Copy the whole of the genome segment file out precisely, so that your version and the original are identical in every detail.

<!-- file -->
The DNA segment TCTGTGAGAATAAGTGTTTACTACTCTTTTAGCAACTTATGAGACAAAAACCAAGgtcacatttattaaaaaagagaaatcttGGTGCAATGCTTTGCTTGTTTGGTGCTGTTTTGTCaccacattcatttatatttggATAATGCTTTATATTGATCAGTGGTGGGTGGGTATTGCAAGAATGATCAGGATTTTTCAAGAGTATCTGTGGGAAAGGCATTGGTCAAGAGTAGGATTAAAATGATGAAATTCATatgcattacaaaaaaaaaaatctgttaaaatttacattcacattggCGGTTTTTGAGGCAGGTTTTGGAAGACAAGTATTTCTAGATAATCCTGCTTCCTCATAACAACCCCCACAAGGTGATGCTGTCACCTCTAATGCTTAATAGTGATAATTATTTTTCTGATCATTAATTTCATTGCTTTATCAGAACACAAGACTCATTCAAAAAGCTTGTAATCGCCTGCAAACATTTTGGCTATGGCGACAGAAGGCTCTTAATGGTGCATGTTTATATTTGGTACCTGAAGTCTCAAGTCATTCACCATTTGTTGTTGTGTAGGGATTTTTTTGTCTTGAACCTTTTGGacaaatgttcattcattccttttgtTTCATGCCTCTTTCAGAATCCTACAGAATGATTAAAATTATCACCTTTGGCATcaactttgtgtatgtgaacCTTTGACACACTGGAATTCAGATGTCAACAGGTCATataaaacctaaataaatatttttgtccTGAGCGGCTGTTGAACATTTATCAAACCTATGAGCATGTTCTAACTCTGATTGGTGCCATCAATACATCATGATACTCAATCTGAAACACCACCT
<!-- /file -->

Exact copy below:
The DNA segment TCTGTGAGAATAAGTGTTTACTACTCTTTTAGCAACTTATGAGACAAAAACCAAGgtcacatttattaaaaaagagaaatcttGGTGCAATGCTTTGCTTGTTTGGTGCTGTTTTGTCaccacattcatttatatttggATAATGCTTTATATTGATCAGTGGTGGGTGGGTATTGCAAGAATGATCAGGATTTTTCAAGAGTATCTGTGGGAAAGGCATTGGTCAAGAGTAGGATTAAAATGATGAAATTCATatgcattacaaaaaaaaaaatctgttaaaatttacattcacattggCGGTTTTTGAGGCAGGTTTTGGAAGACAAGTATTTCTAGATAATCCTGCTTCCTCATAACAACCCCCACAAGGTGATGCTGTCACCTCTAATGCTTAATAGTGATAATTATTTTTCTGATCATTAATTTCATTGCTTTATCAGAACACAAGACTCATTCAAAAAGCTTGTAATCGCCTGCAAACATTTTGGCTATGGCGACAGAAGGCTCTTAATGGTGCATGTTTATATTTGGTACCTGAAGTCTCAAGTCATTCACCATTTGTTGTTGTGTAGGGATTTTTTTGTCTTGAACCTTTTGGacaaatgttcattcattccttttgtTTCATGCCTCTTTCAGAATCCTACAGAATGATTAAAATTATCACCTTTGGCATcaactttgtgtatgtgaacCTTTGACACACTGGAATTCAGATGTCAACAGGTCATataaaacctaaataaatatttttgtccTGAGCGGCTGTTGAACATTTATCAAACCTATGAGCATGTTCTAACTCTGATTGGTGCCATCAATACATCATGATACTCAATCTGAAACACCACCT